"herbaceous plant of the genus Urtica, armed with stinging hairs" (also used of other plants of the genus and of nettle-like plants, generally with a qualifying word), Middle English netle, from Old English netele, from Proto-Germanic *natilon (source also of Old Saxon netila, Middle Dutch netele, Dutch netel, German Nessel, Danish nædlæ "nettle"), diminutive of *nato-, of unknown origin, perhaps from PIE root *ned- "to bind, tie." "[N]ettles or plants of closely related genera such as hemp were used as a source of fiber" [Watkins].
"rare white metal, harder than gold, softer than copper, valued for its luster and malleability," Middle English silver, from Old English seolfor, Mercian sylfur, Northumbrian sulfer, "the metal silver; silver coin, money," from Proto-Germanic *silabur- (source also of Old Saxon silvbar, Old Frisian selover, Old Norse silfr, Middle Dutch silver, Dutch zilver, Old High German silabar, German silber "silver; money," Gothic silubr "silver"), which is of uncertain origin.
It seems to be Germanic/Balto-Slavic (source also of Old Church Slavonic s(u)rebo, Russian serebro, Polish srebro, Lithuanian sidabras "silver"), but has long been presumed to be a Wanderwort (a loan-word that has spread among several languages) displacing the usual IE word for the metal (represented by Latin argentum; see argent).
Basque zilharr "silver" usually is considered a loan-word from West Germanic, but the Germanic form lately has been compared to old Celtic words used in Spain, and because the rest of Celtic uses the argentum word, this suggests the borrowing might be in the other direction, and Germanic word might be from "a Hispano-Celtic innovation due to an Iberian donor language. In this connection, the old comparison of Basque zilharr is attractive" [Boutkan].
From c. 1300 as "articles, plates, etc. of silver, silverware." As a color name from late 15c. Chemical abbreviation Ag is from Latin argentum "silver."
"having a leaf or leaves," past-participle adjective from verb leave "to put forth leaves," mid-13c., from leaf (n.).
mid-14c., silveren, "cover or plate with silver," from silver (n.). Old English had beseolfrian. The meaning "tinge with gray" (of hair) is from c. 1600. Related: Silvered; silvering.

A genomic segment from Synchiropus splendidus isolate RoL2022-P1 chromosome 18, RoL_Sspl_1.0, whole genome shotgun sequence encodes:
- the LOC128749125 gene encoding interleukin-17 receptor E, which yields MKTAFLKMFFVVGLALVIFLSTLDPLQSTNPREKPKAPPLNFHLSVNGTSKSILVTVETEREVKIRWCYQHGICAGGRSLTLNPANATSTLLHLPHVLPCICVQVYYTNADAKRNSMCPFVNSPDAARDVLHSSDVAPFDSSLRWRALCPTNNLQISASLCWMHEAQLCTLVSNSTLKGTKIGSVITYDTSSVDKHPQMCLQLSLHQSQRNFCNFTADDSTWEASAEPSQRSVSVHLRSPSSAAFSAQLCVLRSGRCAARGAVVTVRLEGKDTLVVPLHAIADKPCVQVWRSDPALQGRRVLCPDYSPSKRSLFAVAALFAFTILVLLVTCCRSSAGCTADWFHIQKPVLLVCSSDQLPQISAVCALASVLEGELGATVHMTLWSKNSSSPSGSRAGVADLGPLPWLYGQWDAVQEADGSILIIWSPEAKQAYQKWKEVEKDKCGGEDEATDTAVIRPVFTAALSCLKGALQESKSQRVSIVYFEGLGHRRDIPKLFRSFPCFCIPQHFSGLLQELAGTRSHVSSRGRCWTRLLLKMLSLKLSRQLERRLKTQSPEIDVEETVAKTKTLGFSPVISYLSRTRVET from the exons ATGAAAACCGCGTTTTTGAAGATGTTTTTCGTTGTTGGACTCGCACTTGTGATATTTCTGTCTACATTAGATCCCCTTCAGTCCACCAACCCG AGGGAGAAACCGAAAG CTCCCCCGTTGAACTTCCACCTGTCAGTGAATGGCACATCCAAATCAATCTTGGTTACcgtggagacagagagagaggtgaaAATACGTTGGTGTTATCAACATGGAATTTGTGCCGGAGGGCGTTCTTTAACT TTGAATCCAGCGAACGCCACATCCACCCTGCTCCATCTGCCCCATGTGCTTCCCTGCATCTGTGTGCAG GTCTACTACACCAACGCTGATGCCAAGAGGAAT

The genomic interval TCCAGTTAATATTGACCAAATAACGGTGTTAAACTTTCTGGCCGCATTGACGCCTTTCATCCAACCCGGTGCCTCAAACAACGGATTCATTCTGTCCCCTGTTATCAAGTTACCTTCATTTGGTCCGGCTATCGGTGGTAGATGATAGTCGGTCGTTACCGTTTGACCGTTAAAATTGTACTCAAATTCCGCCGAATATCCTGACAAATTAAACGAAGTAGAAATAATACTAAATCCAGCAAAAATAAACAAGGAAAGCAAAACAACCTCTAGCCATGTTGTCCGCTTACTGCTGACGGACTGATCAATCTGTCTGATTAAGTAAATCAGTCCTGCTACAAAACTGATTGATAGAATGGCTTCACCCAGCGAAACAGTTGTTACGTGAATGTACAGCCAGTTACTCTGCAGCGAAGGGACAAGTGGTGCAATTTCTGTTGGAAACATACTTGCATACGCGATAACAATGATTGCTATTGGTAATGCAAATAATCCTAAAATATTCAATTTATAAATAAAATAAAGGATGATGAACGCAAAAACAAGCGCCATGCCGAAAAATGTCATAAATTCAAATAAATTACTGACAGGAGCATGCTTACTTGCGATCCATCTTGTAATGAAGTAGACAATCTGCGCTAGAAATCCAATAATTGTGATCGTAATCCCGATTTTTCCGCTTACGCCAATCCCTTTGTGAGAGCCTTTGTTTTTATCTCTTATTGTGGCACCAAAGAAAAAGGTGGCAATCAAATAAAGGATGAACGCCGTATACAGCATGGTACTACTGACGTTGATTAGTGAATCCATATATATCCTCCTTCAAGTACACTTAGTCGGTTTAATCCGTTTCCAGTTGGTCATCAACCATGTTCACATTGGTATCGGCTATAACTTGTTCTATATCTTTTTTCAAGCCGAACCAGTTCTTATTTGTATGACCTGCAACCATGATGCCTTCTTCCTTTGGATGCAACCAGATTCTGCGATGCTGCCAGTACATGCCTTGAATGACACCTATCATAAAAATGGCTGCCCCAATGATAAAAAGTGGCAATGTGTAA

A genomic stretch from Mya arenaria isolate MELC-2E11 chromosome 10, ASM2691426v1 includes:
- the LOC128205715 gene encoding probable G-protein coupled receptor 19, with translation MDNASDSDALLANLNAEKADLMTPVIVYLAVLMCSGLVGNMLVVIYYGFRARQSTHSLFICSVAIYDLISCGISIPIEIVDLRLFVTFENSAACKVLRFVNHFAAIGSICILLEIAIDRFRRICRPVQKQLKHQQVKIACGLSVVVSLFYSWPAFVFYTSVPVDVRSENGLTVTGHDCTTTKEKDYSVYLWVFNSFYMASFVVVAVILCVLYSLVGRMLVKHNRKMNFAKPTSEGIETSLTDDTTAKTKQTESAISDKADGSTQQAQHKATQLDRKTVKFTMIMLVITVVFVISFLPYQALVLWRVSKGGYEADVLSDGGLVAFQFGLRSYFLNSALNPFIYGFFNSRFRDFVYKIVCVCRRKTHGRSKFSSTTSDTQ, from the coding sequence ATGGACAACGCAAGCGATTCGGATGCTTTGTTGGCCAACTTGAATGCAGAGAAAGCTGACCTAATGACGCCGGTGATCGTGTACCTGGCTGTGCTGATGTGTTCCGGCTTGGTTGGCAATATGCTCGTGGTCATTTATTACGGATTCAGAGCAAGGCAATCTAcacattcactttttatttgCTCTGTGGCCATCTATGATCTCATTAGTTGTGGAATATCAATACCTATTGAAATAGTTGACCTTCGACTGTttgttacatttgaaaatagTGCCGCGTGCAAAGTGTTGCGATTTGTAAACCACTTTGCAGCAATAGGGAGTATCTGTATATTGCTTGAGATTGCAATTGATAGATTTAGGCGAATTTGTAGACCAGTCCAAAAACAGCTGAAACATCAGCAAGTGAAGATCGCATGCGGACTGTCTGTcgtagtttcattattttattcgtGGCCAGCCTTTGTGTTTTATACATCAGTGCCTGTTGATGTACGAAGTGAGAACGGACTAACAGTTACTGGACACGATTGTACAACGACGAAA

"made of silver," late Old English seolfor, from the noun (see silver (n.), also compare silvern). Of voices, words, etc., from 1520s in reference to the metal's pleasing resonance; silver-tongued is from 1590s. Of hair by 1580s.
The silver age (1560s) was a phrase used by Greek and Roman poets. A silver fox is a North American variety of the common red fox with silver-tipped black hair. A silver spoon in the literal sense is attested from late 15c.; see spoon (n.). The old figurative expression fish with a silver hook is attested from c. 1600.
The Silver Hook, and the Golden Bait, catch all the Fish upon dry Land. [Defoe, "The Union-Proverb," 1708]
U.S. military decoration awarded for gallantry in action, originally (1918) a small badge worn on the ribbon of a campaign medal; as a distinct medal, it was established Aug. 8, 1932.
1921, originally in reference to movie house projection screens colored with metallic paint to be more reflective. Transferred sense of "movies generally" is attested from 1924.
"a remedy which is very effective, almost magical;" see silver (adj.) + bullet (n.). The belief in the magical power of silver weapons to conquer foes goes back at least to ancient Greece (as in Delphic Oracle's advice to Philip of Macedon). In Britain, silver bullets as a superstitious countercharm figure in the fictitious Popish Plot (1678).
'Cause champed silver kills stone-dead
Such as are musket-proof 'gainst lead.
[Thomas Ward, from "England's Reformation," 1710]
English folklore beliefs recorded from early 19c. held that a witch could be wounded or revealed (if transformed) only by a wound from a silver bullet. Similar fancies are reported in folk-tales from Ireland and Iceland. The belief in the killing efficacy of silver bullets was transferred to vampires by 1816.
a "bright side" which proverbially accompanies even the darkest trouble; by 1843, apparently from oft-quoted lines from Milton's "Comus," where the silver lining is the light of the moon shining from behind the cloud.
Was I deceived? or did a sable cloud
Turn forth her silver lining on the night?
I did not err, there does a sable cloud,
Turn out her silver lining on the night
And casts a gleam over this tufted grove.
Thomas Warton added the commentary: "When all succour ſeems to be lost, Heaven unexpectedly presents the ſilver lining oſ a ſable cloud to the virtuous."